As discussed above, in an embodiment, the physical layer waveform of the PPDU that comprises the first probe response message 406a, 406b, and 406c may be substantially identical for all of the APs that respond to the probe message 402. Accordingly, in an embodiment, each AP 104 (AP1, AP2, and AP3) may generate an MPDU including a substantially identical set of bits. One portion of the set of bits may be the address or other identifier of the sender (e.g., STA 106) of the probe message 402. This address or other identifier may be copied from the probe message 402. In an embodiment, the bits of the MPDUs are scrambled using a common scrambling seed. In one embodiment, the scrambling seed may be a value that is pre-determined and known to all of the APs prior to receiving any probe messages from a STA 106. In another embodiment, the scrambling seed may be derived from a pre-known transformation of the probe message 402 or address within the probe message 402 received from the STA 106. In another embodiment, the scrambling seed may be included within the probe message 402. As such, the APs may decode the probe message 402, determine the scrambling seed from the probe message 402, and transmit the probe response 406a, 406b, or 406c using the determined scrambling seed. In another embodiment, the processor 204 of the STA 106 may be further configured to generate the scrambling seed using a standardized transformation of the probe message 402 or a STA address.

After receiving the first probe response message 406, the processor 204 of the STA (e.g., the STA 106) may be further configured to receive a second probe response message from each of the APs (AP1, AP2, and AP3). In one embodiment, the second probe response message from each of the APs may include at least an address of the AP from which it was sent, as further described below. In an embodiment, the second probe response message may include at least one of a clear-to-send (CTS) message (e.g., frame), an acknowledgement (ACK) frame, and a PHY layer preamble. In an embodiment, the PHY layer preamble may comprise a length field set to zero.

After receiving the second probe response messages, the processor 204 of the STA (e.g., the STA 106) may be further configured to identify an AP to associate with based on the second probe response messages. The processor 204 of the STA may then generate and transmit an association request to the identified AP.

FIG. 5 is a diagram of an exemplary probe message 402 (e.g., the probe message 402 of FIG. 4) in accordance with an embodiment. The probe message 402 may include a preamble 502 including preamble data along with address information 505, 510, and 515. For example, the address information may include the address of a STA 106 transmitting the preamble data. In addition, the preamble may include a multicast address for indicating a destination address of one or more APs 106 that may be able to decode and process the probe message 402. In addition, in accordance with an embodiment, the probe message 402 may include a scrambling seed (or sequence) 520 that may be used by a receiving AP 104 to generate a response message (e.g., the first probe response message 406 as described in connection with FIG. 4). In other embodiments, the scrambling seed 520 may not be transmitted and may be pre-known by the APs. In some cases, a data 525 may also be transmitted. In an embodiment, the probe message 402 may include a request-to-send (RTS) frame. The destination address of the RTS frame may be a standardized or otherwise defined address for scanning a channel.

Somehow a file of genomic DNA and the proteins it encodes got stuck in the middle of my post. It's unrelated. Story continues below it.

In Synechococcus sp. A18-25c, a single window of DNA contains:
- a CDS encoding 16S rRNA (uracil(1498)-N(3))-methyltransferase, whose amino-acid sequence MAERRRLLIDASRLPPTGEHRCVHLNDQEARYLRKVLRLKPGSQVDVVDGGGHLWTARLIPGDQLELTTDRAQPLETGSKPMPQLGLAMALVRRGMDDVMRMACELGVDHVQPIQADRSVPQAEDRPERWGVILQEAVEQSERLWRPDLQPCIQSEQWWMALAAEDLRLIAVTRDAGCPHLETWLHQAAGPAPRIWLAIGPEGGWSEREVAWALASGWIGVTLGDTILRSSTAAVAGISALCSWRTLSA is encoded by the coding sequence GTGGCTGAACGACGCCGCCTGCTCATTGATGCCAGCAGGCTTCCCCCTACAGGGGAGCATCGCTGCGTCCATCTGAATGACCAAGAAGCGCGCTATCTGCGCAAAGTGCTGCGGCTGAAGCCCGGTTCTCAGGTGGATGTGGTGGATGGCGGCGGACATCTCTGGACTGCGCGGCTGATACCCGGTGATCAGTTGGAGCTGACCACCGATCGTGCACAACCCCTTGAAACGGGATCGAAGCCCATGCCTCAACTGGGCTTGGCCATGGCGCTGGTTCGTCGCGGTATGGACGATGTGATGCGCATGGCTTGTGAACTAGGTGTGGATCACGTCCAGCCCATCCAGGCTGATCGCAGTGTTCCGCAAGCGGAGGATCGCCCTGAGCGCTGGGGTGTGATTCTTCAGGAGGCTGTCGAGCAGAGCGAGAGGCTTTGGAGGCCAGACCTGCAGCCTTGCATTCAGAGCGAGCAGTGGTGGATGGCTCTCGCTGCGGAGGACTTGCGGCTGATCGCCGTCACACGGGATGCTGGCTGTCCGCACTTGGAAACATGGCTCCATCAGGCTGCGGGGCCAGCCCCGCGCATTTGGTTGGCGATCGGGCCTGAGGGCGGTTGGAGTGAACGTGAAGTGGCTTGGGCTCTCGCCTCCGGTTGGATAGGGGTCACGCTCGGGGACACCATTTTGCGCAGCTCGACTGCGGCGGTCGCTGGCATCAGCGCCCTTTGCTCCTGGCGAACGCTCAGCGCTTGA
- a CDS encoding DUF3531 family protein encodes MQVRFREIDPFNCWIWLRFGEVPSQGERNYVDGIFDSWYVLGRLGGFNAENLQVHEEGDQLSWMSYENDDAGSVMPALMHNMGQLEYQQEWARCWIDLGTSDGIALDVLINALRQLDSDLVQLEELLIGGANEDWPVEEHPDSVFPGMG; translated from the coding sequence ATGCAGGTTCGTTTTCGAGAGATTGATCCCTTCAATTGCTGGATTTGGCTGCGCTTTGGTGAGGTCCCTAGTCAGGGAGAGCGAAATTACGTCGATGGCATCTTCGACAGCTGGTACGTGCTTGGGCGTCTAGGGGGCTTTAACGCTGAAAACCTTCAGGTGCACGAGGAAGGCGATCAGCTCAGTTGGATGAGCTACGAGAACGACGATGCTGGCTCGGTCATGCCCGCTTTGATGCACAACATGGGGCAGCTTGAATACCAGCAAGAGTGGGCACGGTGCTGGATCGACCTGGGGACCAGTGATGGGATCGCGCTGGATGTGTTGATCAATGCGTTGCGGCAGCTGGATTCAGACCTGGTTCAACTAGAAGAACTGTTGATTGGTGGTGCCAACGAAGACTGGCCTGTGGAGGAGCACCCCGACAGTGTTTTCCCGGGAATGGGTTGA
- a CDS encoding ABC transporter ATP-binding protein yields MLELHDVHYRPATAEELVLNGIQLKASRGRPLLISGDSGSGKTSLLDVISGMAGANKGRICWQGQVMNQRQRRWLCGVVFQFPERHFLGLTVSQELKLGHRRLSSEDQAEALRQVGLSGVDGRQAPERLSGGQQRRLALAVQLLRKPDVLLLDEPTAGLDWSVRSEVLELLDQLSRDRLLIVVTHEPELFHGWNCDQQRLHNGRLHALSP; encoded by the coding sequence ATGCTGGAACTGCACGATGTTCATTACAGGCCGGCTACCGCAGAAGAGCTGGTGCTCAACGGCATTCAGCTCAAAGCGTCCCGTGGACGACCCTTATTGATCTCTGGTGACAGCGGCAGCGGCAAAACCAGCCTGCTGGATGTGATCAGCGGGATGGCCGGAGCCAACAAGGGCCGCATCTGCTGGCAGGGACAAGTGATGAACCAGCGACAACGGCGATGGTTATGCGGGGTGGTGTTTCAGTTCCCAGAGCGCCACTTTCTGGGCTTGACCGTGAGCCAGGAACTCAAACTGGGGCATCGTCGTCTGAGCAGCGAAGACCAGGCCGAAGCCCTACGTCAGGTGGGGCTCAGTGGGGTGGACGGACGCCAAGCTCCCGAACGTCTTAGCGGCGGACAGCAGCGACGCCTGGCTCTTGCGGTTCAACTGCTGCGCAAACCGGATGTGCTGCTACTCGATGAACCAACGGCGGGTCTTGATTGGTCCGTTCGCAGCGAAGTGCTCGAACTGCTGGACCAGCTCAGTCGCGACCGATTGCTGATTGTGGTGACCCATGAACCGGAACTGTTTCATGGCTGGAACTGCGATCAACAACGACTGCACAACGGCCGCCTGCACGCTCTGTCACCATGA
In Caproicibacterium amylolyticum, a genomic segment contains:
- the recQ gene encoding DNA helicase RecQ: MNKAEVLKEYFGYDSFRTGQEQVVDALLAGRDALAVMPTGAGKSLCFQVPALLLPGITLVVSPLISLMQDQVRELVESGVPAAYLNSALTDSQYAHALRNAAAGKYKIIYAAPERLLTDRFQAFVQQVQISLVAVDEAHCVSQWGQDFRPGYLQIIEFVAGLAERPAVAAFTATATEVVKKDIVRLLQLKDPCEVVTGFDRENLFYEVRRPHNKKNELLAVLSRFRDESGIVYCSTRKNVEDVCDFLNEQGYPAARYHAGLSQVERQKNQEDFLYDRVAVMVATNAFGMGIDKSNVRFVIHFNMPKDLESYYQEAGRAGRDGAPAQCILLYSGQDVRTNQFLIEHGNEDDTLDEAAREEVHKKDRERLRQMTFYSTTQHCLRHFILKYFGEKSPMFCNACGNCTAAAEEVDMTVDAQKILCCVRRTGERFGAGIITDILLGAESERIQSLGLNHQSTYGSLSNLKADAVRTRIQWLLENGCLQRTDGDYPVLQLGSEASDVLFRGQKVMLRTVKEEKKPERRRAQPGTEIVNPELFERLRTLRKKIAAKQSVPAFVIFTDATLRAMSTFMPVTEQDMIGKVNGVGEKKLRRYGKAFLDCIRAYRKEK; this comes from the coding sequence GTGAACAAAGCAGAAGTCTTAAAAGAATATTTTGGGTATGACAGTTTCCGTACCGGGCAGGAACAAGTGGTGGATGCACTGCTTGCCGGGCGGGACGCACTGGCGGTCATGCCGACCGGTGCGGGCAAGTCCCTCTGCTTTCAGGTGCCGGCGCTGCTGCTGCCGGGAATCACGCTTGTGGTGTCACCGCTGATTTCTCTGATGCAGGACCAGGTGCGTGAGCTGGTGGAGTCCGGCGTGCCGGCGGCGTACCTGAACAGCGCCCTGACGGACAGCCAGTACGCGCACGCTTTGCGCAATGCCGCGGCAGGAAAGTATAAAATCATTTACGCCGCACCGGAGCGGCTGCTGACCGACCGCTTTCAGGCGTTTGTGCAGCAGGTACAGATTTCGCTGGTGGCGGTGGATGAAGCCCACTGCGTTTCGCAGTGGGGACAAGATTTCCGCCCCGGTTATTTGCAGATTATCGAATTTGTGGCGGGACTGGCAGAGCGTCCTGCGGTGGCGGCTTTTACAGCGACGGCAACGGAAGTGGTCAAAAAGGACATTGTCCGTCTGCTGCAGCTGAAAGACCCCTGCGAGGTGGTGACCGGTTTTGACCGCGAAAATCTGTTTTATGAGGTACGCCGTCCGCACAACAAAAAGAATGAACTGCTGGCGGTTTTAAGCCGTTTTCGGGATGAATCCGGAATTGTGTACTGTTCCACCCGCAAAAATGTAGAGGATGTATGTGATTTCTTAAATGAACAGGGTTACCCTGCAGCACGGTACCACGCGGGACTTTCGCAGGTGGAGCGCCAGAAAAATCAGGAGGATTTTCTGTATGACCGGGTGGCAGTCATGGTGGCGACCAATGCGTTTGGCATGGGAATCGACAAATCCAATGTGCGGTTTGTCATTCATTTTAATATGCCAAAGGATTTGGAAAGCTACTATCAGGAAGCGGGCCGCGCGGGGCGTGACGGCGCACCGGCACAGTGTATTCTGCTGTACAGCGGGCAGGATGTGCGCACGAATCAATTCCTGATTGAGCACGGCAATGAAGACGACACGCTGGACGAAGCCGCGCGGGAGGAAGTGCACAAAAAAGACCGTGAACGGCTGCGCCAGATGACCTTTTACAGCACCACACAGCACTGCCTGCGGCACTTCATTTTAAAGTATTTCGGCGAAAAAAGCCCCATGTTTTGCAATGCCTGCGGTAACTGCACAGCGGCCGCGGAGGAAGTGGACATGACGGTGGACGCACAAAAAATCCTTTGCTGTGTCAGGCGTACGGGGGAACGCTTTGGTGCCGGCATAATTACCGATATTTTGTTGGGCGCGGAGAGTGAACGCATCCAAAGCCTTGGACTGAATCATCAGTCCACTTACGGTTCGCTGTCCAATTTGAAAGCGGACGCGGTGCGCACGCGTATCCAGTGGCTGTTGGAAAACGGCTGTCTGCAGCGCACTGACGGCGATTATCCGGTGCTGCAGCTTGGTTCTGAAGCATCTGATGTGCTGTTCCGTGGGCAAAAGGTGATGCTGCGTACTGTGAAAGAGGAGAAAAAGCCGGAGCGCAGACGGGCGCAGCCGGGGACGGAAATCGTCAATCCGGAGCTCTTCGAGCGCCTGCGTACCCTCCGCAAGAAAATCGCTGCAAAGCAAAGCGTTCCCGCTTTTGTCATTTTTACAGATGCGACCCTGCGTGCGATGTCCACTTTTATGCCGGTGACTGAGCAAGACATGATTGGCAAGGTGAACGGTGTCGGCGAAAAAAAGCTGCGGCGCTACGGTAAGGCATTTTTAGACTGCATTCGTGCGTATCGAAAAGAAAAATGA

FIG. 6 is a diagram of an exemplary probe response message 406 (e.g., the first probe response message 406 or the second probe response message of FIG. 4) in accordance with an embodiment. The probe response message 406 may be transmitted by an AP 104 in response to receiving the probe message 402. The probe response message 406 may include a preamble 602 along with address information 630, 635, and 640 in some cases. In addition, the probe response message 406 may include other data 650. In some cases, the probe response message 406 may be an MPDU message including a sequence of bits that are scrambled using a scrambling seed. The sequence of bits may include the address of the STA 106 sending the probe message 402. In an embodiment, and as described above, the response message 406 may be a clear-to-send (CTS) message transmitted in response to the RTS message forming the probe message 402. In another embodiment, the response message 406 may be an ACK frame. In another embodiment, the response message 406 may be a PHY layer preamble with a length field set to zero.